Revenue Sharing Disclosure Failures Result in SEC Action

A recent cease-and-desist order filed by the Securities and Exchange Commission underscores the fact that revenue sharing among financial advisers and ‘parties in interest’ is not necessarily an inherent problem—but a failure to disclose the relationship and the potential for conflict is.

The U.S. Securities and Exchange Commission (SEC) filed an order this week to commence administrative and cease-and-desist proceedings against MML Investors Services LLC (MMLIS), pursuant to section 15(b) of the Securities Exchange Act of 1934 and Sections 203(e) and 203(k) of the Investment Advisers Act of 1940.

Importantly, the order contains final findings and imposes remedial sanctions and cease-and-desist requirements on the firm, which the SEC accuses of several fiduciary breaches related to the use of revenue sharing. It also presents a learning opportunity for financial services professionals and their clients who use revenue sharing within fiduciary investment accounts and relationships.

As summarized in the order, the proceedings arise out of breaches of fiduciary duties by MMLIS, a dually registered investment adviser (RIA) and broker/dealer (B/D), and MSI Financial Services Inc. (MSI), a former RIA and B/D that was integrated with MMLIS in March 2017. The order says these breaches came about as a result of third-party compensation that MMLIS and MSI received based on their advisory clients’ investments “without fully and fairly disclosing their conflicts of interest.”

“In particular, during certain periods since at least March 2015, MMLIS and MSI invested clients in certain share classes of mutual funds that resulted in the firms receiving revenue-sharing payments pursuant to agreements with their unaffiliated clearing broker (the ‘clearing broker’),” the order states. “In spite of these financial arrangements, MMLIS and MSI provided no disclosure or inadequate disclosure of the conflicts of interest arising from this compensation.”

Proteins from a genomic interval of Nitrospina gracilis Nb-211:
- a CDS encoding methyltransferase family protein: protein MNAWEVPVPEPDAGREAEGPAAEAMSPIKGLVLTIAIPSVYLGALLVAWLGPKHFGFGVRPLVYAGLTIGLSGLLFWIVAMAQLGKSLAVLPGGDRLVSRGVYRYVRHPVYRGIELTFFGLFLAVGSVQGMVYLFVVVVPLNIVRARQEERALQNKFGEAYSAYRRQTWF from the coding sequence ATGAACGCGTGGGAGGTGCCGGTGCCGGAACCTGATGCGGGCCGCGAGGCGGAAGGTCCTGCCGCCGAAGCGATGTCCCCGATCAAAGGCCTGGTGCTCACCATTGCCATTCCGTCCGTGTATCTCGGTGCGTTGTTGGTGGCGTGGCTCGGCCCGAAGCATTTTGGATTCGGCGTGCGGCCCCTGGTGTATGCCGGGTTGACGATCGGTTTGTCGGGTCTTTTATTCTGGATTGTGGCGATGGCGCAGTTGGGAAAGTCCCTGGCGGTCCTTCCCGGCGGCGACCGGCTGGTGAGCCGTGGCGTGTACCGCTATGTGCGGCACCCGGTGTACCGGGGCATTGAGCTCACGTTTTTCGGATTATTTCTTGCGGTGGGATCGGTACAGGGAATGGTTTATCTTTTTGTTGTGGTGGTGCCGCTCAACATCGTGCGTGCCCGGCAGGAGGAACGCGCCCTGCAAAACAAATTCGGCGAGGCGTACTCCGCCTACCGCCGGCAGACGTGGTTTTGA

According to the SEC, MMLIS and MSI also breached their duty to seek best execution by causing certain advisory clients to invest in share classes of mutual funds that paid revenue sharing when share classes of the same funds were available to the clients that presented a more favorable value for these clients under the particular circumstances in place at the time of the transactions.

“Furthermore, MMLIS and MSI failed to adopt and implement written compliance policies and procedures reasonably designed to prevent violations of the Advisers Act and the rules thereunder in connection with its mutual fund share class selection practices and disclosure of conflicts of interest arising out of its revenue-sharing practices,” the order states. “As a result of the conduct described above, MMLIS willfully violated Sections 206(2) and 206(4) of the Advisers Act and Rule 206(4)-7 thereunder.”

The firm provided the following statement regarding the matter: “MML Investors Services takes this matter very seriously and cooperated fully with the SEC. Similar to other industry participants, we have reimbursed impacted accounts and are pleased to have resolved this matter.”